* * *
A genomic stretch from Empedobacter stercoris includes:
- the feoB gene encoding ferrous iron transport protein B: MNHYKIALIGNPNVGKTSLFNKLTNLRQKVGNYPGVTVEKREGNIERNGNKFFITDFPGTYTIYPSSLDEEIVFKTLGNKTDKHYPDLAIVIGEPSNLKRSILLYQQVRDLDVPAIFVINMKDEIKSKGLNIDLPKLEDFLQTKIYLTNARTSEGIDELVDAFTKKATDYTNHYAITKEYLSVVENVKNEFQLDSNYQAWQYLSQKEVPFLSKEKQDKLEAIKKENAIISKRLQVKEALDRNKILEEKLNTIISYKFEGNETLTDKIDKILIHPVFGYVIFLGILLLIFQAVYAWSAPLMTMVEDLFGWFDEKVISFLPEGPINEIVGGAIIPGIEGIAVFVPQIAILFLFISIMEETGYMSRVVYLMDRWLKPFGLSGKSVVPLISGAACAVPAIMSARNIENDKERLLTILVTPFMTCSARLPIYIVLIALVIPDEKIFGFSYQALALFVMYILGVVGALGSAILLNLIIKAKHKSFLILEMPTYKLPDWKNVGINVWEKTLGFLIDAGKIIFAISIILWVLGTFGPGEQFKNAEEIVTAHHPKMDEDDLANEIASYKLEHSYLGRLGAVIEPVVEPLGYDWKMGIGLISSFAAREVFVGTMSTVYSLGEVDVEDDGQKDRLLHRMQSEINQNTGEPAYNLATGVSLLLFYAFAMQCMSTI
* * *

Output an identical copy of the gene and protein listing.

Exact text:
A genomic stretch from Empedobacter stercoris includes:
- the feoB gene encoding ferrous iron transport protein B: MNHYKIALIGNPNVGKTSLFNKLTNLRQKVGNYPGVTVEKREGNIERNGNKFFITDFPGTYTIYPSSLDEEIVFKTLGNKTDKHYPDLAIVIGEPSNLKRSILLYQQVRDLDVPAIFVINMKDEIKSKGLNIDLPKLEDFLQTKIYLTNARTSEGIDELVDAFTKKATDYTNHYAITKEYLSVVENVKNEFQLDSNYQAWQYLSQKEVPFLSKEKQDKLEAIKKENAIISKRLQVKEALDRNKILEEKLNTIISYKFEGNETLTDKIDKILIHPVFGYVIFLGILLLIFQAVYAWSAPLMTMVEDLFGWFDEKVISFLPEGPINEIVGGAIIPGIEGIAVFVPQIAILFLFISIMEETGYMSRVVYLMDRWLKPFGLSGKSVVPLISGAACAVPAIMSARNIENDKERLLTILVTPFMTCSARLPIYIVLIALVIPDEKIFGFSYQALALFVMYILGVVGALGSAILLNLIIKAKHKSFLILEMPTYKLPDWKNVGINVWEKTLGFLIDAGKIIFAISIILWVLGTFGPGEQFKNAEEIVTAHHPKMDEDDLANEIASYKLEHSYLGRLGAVIEPVVEPLGYDWKMGIGLISSFAAREVFVGTMSTVYSLGEVDVEDDGQKDRLLHRMQSEINQNTGEPAYNLATGVSLLLFYAFAMQCMSTI